(Jason: “No you don’t, you trust him.”
Jim: “But I still need to know!”
Jason: “No you don’t, you trust him. He got twelve successes, you would trust him to put a gun to your head!”)
Georgia digs around the remains of von Natsi’s labcoat, pulling out his phone. She’s decided she should inform Gunther of his ex-mentor’s death. But strangely, there’s no numbers saved in the contacts list. She pages through the recent call list, but it’s empty as well, even though she just had a missed call at his number five minutes ago.
Frowning, she calls his phone from her phone. She hears it ring on her end, then click over to voicemail, but the phone in her hand doesn’t ring once.
“Doctor, please call me back,” she says automatically to the voicemail, then hangs up. She stares at the body, standing slowly, sadly….
(Kara: “I…look around to find the Etheric Life Put-Back’er ray.”
Jason: “You do not find the Etheric Life Put-Back’er ray.”
Kara: “I…put the colander on his head.”
Jason: “You put the colander on his head. Nothing happens.”
Kara: “I…drag him into the room where we removed the silver from Sophia.”
Jason: *winces* “You’ll have to make several trips.”)
“Ms. Johnson, leave him alone,” Rabenholz says as she places the organs back in and starts hefting the torso. “There is nothing you can do for him.”
“I can’t just leave him, I have to save him,” she says, ignoring the blood smearing across her robes.
“Ms. Johnson, this man is beyond your ability to save.”
“No.” She disappears deeper into the lab with her gristly cargo, heading toward a sub-chamber in the far wall. Scout quietly watches her leave, then drags over a stool to reach the heart on the ceiling.
“Rabenholz,” Anstis growls, his one eye boring a hole through the Ventrue. “What. Happened?
Rabenholz takes a breath. “The mutilated remains of eighteen bodies were found at Fort Funston. Dismembered, various sigils etched into their bodies. Probably not unlike this man.”
Georgia comes back for another trip, carefully gathering the limbs. “If you leave, it’s very important you don’t kill anything tonight,” she says as she walks away.
“That would be acting hastily, Ms. Johnson,” Rabenholz replies, still eyeing the pirate. “My plan is to bring you before the Justicar for judgement. It’s my hope you are uninvolved in these happenings.”
Anstis rubs at his beard. Nervously. “…Of course. How long was I missing?”
“When we last spoke, it was Sunday evening. It is now Wednesday,” Rabenholz says sharply. “Mr. Anstis, did you have any bodies at Fort Funston?
(Chris: “Remember! You trust me!”)
Anstis shifts uncomfortably. “Occasionally, but not eighteen of them.”
Rabenholz regards him a long moment, then nods. “Ms. Scout, would you please get in touch with the Justicar and have him send a clean-up crew here? Possibly forces to quarantine this tower.”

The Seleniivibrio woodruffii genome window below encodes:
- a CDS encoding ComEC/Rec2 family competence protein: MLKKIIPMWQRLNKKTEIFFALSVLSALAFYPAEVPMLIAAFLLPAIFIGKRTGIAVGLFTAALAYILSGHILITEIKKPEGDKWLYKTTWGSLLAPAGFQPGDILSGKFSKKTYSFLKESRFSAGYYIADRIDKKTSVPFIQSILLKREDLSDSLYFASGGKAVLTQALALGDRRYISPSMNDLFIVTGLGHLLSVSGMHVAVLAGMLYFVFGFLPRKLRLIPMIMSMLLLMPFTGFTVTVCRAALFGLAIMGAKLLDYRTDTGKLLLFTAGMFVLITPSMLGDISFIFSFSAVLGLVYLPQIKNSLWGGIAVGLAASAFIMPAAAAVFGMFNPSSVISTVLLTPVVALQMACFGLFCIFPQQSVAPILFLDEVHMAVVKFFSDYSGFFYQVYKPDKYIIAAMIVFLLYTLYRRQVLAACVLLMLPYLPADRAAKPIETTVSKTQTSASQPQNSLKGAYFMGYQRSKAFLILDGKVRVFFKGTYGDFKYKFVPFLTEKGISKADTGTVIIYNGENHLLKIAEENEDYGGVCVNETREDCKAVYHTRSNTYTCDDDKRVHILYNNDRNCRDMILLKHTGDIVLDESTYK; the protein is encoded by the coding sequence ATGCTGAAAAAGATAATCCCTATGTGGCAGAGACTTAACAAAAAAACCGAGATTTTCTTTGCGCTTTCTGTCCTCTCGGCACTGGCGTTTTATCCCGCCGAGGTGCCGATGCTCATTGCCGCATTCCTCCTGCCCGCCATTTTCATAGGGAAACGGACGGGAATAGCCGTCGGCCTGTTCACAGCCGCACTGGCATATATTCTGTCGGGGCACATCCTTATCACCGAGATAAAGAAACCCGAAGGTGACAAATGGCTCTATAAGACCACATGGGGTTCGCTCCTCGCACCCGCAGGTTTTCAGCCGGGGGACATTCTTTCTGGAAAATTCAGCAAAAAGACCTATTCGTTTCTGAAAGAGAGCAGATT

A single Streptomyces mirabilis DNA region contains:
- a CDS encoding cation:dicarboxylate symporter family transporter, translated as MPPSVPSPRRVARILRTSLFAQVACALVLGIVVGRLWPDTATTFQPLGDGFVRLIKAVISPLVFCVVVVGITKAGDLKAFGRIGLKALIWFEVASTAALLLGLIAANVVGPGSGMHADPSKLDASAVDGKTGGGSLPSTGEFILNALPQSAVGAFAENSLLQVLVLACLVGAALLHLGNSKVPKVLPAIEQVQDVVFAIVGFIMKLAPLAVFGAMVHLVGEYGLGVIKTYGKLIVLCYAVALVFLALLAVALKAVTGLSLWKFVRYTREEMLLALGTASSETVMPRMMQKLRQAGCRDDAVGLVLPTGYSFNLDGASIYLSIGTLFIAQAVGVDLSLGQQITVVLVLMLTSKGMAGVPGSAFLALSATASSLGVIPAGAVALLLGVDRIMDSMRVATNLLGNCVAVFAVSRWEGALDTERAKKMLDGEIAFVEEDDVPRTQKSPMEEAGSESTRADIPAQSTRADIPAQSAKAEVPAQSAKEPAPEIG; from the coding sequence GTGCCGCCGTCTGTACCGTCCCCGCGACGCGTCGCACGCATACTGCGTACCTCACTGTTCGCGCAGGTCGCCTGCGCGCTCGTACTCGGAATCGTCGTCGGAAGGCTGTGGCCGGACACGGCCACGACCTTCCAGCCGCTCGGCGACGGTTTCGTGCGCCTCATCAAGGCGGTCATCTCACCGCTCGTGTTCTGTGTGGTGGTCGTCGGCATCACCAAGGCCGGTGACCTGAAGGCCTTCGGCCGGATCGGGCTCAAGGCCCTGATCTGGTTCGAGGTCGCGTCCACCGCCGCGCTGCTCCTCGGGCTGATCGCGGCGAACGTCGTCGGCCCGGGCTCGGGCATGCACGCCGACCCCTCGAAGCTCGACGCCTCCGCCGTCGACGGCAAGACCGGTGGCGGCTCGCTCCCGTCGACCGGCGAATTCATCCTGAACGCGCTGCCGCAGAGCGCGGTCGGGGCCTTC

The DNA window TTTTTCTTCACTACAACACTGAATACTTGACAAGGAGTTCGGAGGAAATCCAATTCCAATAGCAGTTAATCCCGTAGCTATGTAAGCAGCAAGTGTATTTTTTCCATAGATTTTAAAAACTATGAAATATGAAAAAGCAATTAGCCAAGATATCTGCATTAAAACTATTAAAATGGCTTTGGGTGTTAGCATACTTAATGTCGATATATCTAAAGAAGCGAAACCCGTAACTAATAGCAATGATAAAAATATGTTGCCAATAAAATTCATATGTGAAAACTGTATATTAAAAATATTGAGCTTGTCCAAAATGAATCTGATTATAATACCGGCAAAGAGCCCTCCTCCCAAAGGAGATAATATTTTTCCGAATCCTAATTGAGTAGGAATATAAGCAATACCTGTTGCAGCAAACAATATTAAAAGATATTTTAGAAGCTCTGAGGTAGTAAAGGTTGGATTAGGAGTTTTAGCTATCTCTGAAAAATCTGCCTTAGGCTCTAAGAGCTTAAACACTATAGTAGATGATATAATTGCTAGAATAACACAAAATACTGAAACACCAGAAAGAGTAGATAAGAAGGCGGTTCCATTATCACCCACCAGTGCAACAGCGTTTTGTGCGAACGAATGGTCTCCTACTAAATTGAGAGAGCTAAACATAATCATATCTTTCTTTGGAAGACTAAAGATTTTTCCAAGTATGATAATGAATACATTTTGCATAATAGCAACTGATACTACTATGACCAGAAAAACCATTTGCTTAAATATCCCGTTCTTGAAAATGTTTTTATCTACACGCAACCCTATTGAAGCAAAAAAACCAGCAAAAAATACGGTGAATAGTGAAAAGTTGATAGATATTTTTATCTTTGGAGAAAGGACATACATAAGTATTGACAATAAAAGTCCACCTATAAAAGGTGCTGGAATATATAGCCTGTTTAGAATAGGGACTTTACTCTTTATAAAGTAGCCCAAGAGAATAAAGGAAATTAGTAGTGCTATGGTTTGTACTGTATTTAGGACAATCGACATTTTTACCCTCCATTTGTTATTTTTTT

Balanced on the stool, Scout has carefully unpinned the heart from the ceiling and is holding it in her hand, frowning thoughtfully. “Who was this man?”
“A very powerful mage,” Rabenholz says, still staring at Anstis. “Please head outside and wait for the Justicar. Make sure no one else comes. Or leaves.”
Scout nods and climbs down as Georgia returns. Scout hands the heart to her silently, then strides to the elevator, grabbing a rag from a workbench to wipe the blood from her hands on the way out.
Cradling the heart in her hands, Georgia returns to the chamber. She’s arranged the pieces of Dr. von Natsi on the table where the torn-open Sophia once lay, positioned under the massive etheric deathray mounted overhead. This time, though, the ray, and all the machinery lining the room are dark. Carefully, Georgia places the heart into the chest cavity, then sits next to the body, holding its hand.
As she sits, she realizes something. Something doesn’t feel right. A strangely…off sense is trickling through her, radiating from her hands. The hands now covered in heart’s blood, soaking into her skin. She lifts one hand and tastes it.
(Jason: “Here’s the thing. There’s two things you notice about this blood. One is it’s human blood, and very dull tasting.”
Jason: “Not tremendously, no. Now it could be just because he’s been dead for several hours. But here’s the other thing. It makes you nauseous. You didn’t taste enough of it to actually throw up, but it makes you feel uncomfortable to taste it. Now, your prey restriction is people who are helpless, right?”
Jason: “Okay, well the dead are technically powerless I suppose, but that’s not how this works. Even if the person you were drinking from was dead, normally the powerless wouldn’t have much of an effect, because they’re dead. But this tastes like you just drank the blood of a slave. Even though the person is dead, and there are no slaves in death.”)
Rabenholz comes into the room as she’s staring at her palms. She holds one blood-soaked hand out to him. “I think you should taste this.”
(Me: “Lol, does this taste weird to you?”)
Rabenholz eyes her, but carefully draws a finger along her palm and tastes it.
(Jason: “This is a dead man, it doesn’t tell you a hell of a lot, but like with her, it lacks effervescence, which you’ve always been told mage blood tends to have.”)
“I don’t think Dr. von Natsi is here,” Georgia says slowly, staring at the body pieces on the table. “This body tastes enslaved, and that’s not a taste Dr. von Natsi should have.”
(Jim: “I overhear them from outside the room, so Magic Rock: Find My Friends.”
Jason: “Do you have Dr. von Natsi’s full name?”
Jason: “Then you can’t!”)
Anstis appears in the doorway, fingering something in his pocket. “Ms. Johnson, do you know the doctor’s full name?”
She looks up. “Uh, yes….”
“If I have it, I might be able to locate him,” Anstis insists.
(Jason: “You’re going to tell the necromancer the dead mage’s full name?! A necromancer who may have just murdered him, along with eighteen other people!?”)
Georgia’s eyes narrow suspiciously. “I would need your word that if I give it to you, you will do nothing else with it but try to locate him.
“Aye, you have my word.” Anstis extends his hand.
(Jason: “Aaaand you’ve just given your word to a Tremere, so be careful.”)